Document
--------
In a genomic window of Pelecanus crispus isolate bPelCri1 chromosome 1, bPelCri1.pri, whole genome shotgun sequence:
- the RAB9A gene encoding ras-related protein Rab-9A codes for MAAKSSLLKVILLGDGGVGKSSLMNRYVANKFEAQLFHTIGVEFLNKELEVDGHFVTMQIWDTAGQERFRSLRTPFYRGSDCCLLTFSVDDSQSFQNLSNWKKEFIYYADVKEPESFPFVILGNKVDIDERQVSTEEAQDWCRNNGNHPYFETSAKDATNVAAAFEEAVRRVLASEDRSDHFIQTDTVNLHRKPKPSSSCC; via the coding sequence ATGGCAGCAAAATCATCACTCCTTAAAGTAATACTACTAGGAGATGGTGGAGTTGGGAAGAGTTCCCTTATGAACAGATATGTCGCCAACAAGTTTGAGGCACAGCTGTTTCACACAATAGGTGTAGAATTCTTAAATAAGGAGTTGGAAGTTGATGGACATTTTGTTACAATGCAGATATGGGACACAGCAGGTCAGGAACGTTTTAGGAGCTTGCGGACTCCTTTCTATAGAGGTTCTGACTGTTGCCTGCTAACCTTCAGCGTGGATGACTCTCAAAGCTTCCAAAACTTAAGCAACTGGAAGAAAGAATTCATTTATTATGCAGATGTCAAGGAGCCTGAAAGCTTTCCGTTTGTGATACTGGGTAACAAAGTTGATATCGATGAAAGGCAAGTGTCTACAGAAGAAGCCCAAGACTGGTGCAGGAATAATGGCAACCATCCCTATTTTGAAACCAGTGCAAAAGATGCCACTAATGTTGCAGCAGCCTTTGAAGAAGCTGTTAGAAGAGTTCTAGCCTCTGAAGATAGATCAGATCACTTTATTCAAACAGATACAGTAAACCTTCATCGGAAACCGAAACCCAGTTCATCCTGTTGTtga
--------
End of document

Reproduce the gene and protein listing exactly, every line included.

In a genomic window of Pelecanus crispus isolate bPelCri1 chromosome 1, bPelCri1.pri, whole genome shotgun sequence:
- the RAB9A gene encoding ras-related protein Rab-9A codes for MAAKSSLLKVILLGDGGVGKSSLMNRYVANKFEAQLFHTIGVEFLNKELEVDGHFVTMQIWDTAGQERFRSLRTPFYRGSDCCLLTFSVDDSQSFQNLSNWKKEFIYYADVKEPESFPFVILGNKVDIDERQVSTEEAQDWCRNNGNHPYFETSAKDATNVAAAFEEAVRRVLASEDRSDHFIQTDTVNLHRKPKPSSSCC; via the coding sequence ATGGCAGCAAAATCATCACTCCTTAAAGTAATACTACTAGGAGATGGTGGAGTTGGGAAGAGTTCCCTTATGAACAGATATGTCGCCAACAAGTTTGAGGCACAGCTGTTTCACACAATAGGTGTAGAATTCTTAAATAAGGAGTTGGAAGTTGATGGACATTTTGTTACAATGCAGATATGGGACACAGCAGGTCAGGAACGTTTTAGGAGCTTGCGGACTCCTTTCTATAGAGGTTCTGACTGTTGCCTGCTAACCTTCAGCGTGGATGACTCTCAAAGCTTCCAAAACTTAAGCAACTGGAAGAAAGAATTCATTTATTATGCAGATGTCAAGGAGCCTGAAAGCTTTCCGTTTGTGATACTGGGTAACAAAGTTGATATCGATGAAAGGCAAGTGTCTACAGAAGAAGCCCAAGACTGGTGCAGGAATAATGGCAACCATCCCTATTTTGAAACCAGTGCAAAAGATGCCACTAATGTTGCAGCAGCCTTTGAAGAAGCTGTTAGAAGAGTTCTAGCCTCTGAAGATAGATCAGATCACTTTATTCAAACAGATACAGTAAACCTTCATCGGAAACCGAAACCCAGTTCATCCTGTTGTtga